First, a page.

Economic: While the stimulus measures have helped economic recovery, nations like China and India are voicing concern over inflation. China has started to pare stimulus measures while India has raised interest rates. As pointed out inMSCI Emerging Markets Index: Eastern Europe Ain't China or India, economies in Eastern Europe have been scathed by the global financial crisis and modest growth is expected in countries like the Czech Republic, Hungary, and Poland.


    Concentration: The market-cap weighting methodology exposes some country ETFs to a high degree of sector or company concentration risk as stated in ‘ETF Holdings, Performance, and Risk: Will Your ETF Be Next to Blow Up?’. As an example, the iShares MSCI South Korea Index Fund (NYSEARCA:EWY) has invested nearly 19% of its assets in Samsung Electronics (OTC:SSNNF).


    Investment Strategy


    Considering the reward and risk profiles of the different investments described above, most individual investors would do well by limiting investments in emerging markets to about one-seventh of their total investable assets.


    Investors can also use a core-satellite strategy with a broadly diversified ETF serving as the core to control volatility and a regional or country ETF serving as the satellite to enhance return.

    Disclosure: I have long positions in EEB, EEM, EWW, and EWY. I do not have any positions in the other securities discussed.
    Apr 28 3:20 PM | Link | 1 Comment
  • Financial Services Firms Exiting Asset Management
    As confidence in the economy and financial markets improves, the tempo of corporate transactions is picking up. Recently, information technology consulting firms Affiliated Computer Services (ACS) and Perot Systems (NYSE:PER) received buyout offers for $6.7 billion and $3.9 billion respectively.
    The pace of initial public offerings is increasing as well. Companies have raised more than $11 billion through IPOs since the turn of the month. Spanish bank Grupo Santander (ES: SAN) sold a 16% stake in Banco Santander Brasil (NYSE:BSBR) to raise a whopping $8 billion. Actuarial data provider Verisk Analytics (NASDAQ:VRSK) raised $1.9 billion through an IPO.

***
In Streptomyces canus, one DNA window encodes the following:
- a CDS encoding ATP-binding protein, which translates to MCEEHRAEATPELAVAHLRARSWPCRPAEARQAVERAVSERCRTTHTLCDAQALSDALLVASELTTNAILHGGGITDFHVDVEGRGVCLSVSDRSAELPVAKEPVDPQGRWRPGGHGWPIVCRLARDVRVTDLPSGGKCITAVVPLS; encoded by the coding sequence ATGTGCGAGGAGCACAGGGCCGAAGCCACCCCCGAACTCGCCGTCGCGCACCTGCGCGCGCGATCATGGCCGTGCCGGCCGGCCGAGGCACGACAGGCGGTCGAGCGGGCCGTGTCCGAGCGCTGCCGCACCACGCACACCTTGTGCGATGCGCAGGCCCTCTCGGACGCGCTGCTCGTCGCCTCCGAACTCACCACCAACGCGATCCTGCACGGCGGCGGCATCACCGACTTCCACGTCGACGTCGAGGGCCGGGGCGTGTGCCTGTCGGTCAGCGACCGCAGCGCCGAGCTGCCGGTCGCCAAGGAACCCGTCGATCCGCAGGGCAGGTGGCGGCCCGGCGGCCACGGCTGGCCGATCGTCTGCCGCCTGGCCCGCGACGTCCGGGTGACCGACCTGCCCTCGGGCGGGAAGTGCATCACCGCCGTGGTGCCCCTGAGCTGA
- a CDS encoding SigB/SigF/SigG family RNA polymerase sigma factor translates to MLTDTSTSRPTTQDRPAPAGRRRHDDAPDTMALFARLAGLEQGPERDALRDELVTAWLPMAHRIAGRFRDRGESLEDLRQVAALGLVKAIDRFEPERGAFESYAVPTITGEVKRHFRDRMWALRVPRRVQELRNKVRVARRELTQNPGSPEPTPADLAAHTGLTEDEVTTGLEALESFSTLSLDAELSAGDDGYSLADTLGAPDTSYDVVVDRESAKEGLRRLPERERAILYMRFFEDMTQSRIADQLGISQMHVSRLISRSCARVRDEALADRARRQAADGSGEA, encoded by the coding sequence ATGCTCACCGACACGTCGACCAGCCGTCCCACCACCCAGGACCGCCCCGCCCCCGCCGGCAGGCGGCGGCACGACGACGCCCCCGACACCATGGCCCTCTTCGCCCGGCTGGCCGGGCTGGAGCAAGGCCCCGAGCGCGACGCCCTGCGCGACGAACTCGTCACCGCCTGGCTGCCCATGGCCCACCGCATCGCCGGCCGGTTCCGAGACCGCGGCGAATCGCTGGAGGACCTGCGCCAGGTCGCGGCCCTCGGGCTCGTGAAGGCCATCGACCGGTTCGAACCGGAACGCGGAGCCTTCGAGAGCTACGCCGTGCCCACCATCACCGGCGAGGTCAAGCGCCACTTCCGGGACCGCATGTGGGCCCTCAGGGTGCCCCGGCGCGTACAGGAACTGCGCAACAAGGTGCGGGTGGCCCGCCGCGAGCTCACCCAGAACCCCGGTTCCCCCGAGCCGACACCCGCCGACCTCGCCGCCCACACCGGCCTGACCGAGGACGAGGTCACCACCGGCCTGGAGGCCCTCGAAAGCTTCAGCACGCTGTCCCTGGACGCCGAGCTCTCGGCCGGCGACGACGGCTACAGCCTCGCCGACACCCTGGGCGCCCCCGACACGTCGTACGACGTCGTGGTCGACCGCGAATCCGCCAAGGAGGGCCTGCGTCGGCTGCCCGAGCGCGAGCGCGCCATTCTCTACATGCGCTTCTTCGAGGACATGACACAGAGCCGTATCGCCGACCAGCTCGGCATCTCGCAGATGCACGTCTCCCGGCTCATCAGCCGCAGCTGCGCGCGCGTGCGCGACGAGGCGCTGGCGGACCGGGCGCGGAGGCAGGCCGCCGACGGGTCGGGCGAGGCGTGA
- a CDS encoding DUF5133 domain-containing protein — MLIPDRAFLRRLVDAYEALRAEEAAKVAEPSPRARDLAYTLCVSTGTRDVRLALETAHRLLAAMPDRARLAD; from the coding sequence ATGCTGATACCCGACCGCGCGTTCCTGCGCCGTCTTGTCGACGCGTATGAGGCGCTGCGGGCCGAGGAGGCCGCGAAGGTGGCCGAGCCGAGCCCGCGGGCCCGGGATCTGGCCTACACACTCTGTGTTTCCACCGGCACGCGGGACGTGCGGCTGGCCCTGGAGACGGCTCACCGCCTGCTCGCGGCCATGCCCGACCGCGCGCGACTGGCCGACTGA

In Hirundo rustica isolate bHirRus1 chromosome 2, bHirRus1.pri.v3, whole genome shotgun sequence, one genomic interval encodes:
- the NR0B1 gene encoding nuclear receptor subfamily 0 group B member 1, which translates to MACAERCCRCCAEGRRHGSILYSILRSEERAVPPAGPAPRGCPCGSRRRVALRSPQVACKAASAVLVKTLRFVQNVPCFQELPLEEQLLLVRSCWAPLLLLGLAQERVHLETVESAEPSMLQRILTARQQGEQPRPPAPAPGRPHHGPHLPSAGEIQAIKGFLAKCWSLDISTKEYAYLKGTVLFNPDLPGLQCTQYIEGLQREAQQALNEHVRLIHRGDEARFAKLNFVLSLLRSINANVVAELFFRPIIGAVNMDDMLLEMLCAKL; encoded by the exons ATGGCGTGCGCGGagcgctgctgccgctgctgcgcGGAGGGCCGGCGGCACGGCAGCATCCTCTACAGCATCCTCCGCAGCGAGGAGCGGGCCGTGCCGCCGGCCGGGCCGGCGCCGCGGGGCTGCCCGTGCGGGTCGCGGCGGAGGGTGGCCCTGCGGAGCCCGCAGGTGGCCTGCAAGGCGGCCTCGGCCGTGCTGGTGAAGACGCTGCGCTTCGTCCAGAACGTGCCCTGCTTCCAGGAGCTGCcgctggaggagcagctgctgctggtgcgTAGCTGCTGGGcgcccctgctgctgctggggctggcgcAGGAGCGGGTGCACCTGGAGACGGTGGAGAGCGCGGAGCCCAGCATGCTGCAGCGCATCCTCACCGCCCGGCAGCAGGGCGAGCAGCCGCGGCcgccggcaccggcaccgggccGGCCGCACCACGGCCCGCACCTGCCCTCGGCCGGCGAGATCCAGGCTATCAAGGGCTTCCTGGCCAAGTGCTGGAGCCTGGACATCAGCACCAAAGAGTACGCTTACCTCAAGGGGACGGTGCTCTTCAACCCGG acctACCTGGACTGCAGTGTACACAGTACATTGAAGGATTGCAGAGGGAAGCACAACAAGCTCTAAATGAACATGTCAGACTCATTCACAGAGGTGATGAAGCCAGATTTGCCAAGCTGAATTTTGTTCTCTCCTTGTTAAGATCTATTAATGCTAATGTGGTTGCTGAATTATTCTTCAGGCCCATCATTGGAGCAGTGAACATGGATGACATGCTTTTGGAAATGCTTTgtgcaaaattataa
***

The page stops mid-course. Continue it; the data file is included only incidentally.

Large financial services firms are taking advantage of robust capital markets and busily shedding their asset management businesses.
    Barclays (NYSE:BCS) kicked off this trend selling Barclays Global Investors to BlackRock for $13.5 billion in June.
    In the third quarter, Bank of America (NYSE:BAC) sold most of Columbia Management for $1 billion. Citigroup (NYSE:C) sold its interest in Nikko Asset Management and Lincoln National (NYSE:LNC) sold Delaware Investments.
    In Europe, the old Julius Baer (JBHGY.PK) separated its asset management business to form GAM Holdings.
    Additional transactions are in the pipeline with Morgan Stanley (NYSE:MS) reportedly looking to jettison Van Kampen Fund.
    So, are diversified financial institutions right in selling asset management businesses?
    A rising stock market coupled with surging capital market activity is often good for asset management businesses. While certain diversified financial firms have been compelled to sell such businesses due to losses in other lines, others have cited the need to focus on strengths.
    Only time will tell if the timing of such sales is truly opportune. If stock prices continue to rise and volatility continues to fall, sellers may well regret their decision to get rid of asset management businesses.

    Disclosure: I do not hold long or short positions in any of the securities discussed.
    Oct 09 2:01 PM | Link | 1 Comment